HC Deb 18 March 1887 vol 312 cc722-3
MR. M'CARTAN (Down, S.)

asked the Chief Secretary to the Lord Lieutenant of Ireland, Whether it is a fact that in every Constabulary barrack, or in every district barrack, throughout Ireland, there is a policeman appointed to keep, in a diary supplied for the purpose, a note of the movements of certain persons in that particular district; who-the the persons so kept under police supervision consist of Roman Catholic clergymen, and those persons in the district who in any special way assist in the advancement of the Irish National movement; whether the list of names of persons so watched was made up from the Return furnished from the various police stations, in pursuance of a Circular issued in November, 1885, and a copy of which appeared in United Ireland of the 20th of November last; whether this list of names was furnished to each barrack from the office of the Divisional Magistrate within whose division such barrack is situate; whether the Return required by this Circular included as directed men who were likely to take a leading part in the commission of outrage, and also Roman Catholic clergymen, and other persons of note, who take a leading part in the National movement, and from their position and status have influence over the people; whether instructions have been given to the diarist to make an entry of the persons with whom any prominent Nationalist visiting the district may happen to call or associate; and, whether promotion or reward has been given to some of the policemen so employed, for the manner in which they had executed their duty in this regard?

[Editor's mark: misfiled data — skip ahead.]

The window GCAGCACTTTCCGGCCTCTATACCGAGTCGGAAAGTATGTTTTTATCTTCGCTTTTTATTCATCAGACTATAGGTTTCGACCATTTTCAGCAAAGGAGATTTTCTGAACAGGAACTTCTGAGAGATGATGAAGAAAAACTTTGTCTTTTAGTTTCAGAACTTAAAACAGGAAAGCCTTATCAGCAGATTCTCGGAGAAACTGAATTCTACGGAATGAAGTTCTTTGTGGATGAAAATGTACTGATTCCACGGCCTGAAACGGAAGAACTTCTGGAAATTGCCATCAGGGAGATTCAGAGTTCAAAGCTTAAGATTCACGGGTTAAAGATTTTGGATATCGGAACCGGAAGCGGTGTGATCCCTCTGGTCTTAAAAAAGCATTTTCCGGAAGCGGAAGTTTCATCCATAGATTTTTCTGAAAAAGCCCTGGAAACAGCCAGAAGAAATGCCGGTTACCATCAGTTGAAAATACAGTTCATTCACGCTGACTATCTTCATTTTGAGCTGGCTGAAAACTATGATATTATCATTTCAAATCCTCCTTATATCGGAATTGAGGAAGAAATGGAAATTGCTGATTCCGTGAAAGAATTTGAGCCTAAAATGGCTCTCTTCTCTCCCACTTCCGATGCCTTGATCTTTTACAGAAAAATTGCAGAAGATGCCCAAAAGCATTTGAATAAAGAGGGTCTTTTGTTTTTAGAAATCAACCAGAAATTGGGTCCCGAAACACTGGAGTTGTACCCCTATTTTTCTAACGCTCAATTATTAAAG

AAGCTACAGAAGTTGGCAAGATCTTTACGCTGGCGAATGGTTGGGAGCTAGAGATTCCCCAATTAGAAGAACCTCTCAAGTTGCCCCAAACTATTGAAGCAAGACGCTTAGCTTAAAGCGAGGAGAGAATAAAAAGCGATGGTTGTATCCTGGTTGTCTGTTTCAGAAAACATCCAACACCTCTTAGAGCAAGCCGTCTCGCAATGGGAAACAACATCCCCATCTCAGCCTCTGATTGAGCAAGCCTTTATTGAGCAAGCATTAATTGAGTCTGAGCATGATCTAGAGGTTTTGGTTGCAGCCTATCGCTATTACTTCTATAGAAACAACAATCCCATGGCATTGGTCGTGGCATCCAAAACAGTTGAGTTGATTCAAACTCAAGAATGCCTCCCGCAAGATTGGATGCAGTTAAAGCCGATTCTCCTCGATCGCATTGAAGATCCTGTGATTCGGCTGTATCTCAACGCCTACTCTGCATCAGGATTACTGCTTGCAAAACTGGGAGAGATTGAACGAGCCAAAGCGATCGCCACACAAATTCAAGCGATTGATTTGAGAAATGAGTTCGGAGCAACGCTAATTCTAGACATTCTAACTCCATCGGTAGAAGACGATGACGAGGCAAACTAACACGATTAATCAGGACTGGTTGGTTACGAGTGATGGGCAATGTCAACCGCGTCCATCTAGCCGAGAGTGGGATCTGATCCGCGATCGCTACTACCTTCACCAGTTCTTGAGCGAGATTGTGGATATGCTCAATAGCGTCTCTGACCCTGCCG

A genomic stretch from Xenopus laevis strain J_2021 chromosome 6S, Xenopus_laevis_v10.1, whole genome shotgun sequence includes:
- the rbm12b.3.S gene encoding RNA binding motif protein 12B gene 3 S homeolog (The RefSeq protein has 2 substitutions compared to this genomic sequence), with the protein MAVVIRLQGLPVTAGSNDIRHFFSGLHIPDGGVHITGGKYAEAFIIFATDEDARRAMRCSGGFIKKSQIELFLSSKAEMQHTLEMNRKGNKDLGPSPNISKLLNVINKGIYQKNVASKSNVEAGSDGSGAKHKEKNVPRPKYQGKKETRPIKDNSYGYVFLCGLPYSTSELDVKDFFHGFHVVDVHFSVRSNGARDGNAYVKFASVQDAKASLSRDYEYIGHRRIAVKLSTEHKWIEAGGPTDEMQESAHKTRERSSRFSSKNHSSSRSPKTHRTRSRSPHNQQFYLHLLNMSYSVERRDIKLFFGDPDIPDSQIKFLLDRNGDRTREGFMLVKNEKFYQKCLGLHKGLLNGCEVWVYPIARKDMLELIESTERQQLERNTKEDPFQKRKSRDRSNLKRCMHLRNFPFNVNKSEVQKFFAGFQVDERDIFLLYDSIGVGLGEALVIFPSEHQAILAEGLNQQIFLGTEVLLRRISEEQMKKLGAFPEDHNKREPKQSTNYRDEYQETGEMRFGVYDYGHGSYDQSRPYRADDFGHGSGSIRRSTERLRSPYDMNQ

The instructions issued to the police in Ireland are confidential, and I cannot undertake to communicate them to the House. But I may state generally, in answer to the hon. Member, that the police are directed to watch any person whoso movements are thought likely to be injurious to the peace and good order of their districts.


pointed out that the right hon. Gentleman had not answered the part of the Question which asked if the police were not directed to watch "Roman Catholic clergymen and other persons of note? "


There is no exception to the general rule I have laid down in favour of cither clergymen or laymen.

MR. P. O'BRIEN (Monaghan, N.)

asked, whether the police were watching certain people at Derry who threatened that unless they got reductions of rent they would form an Association—


Order, order!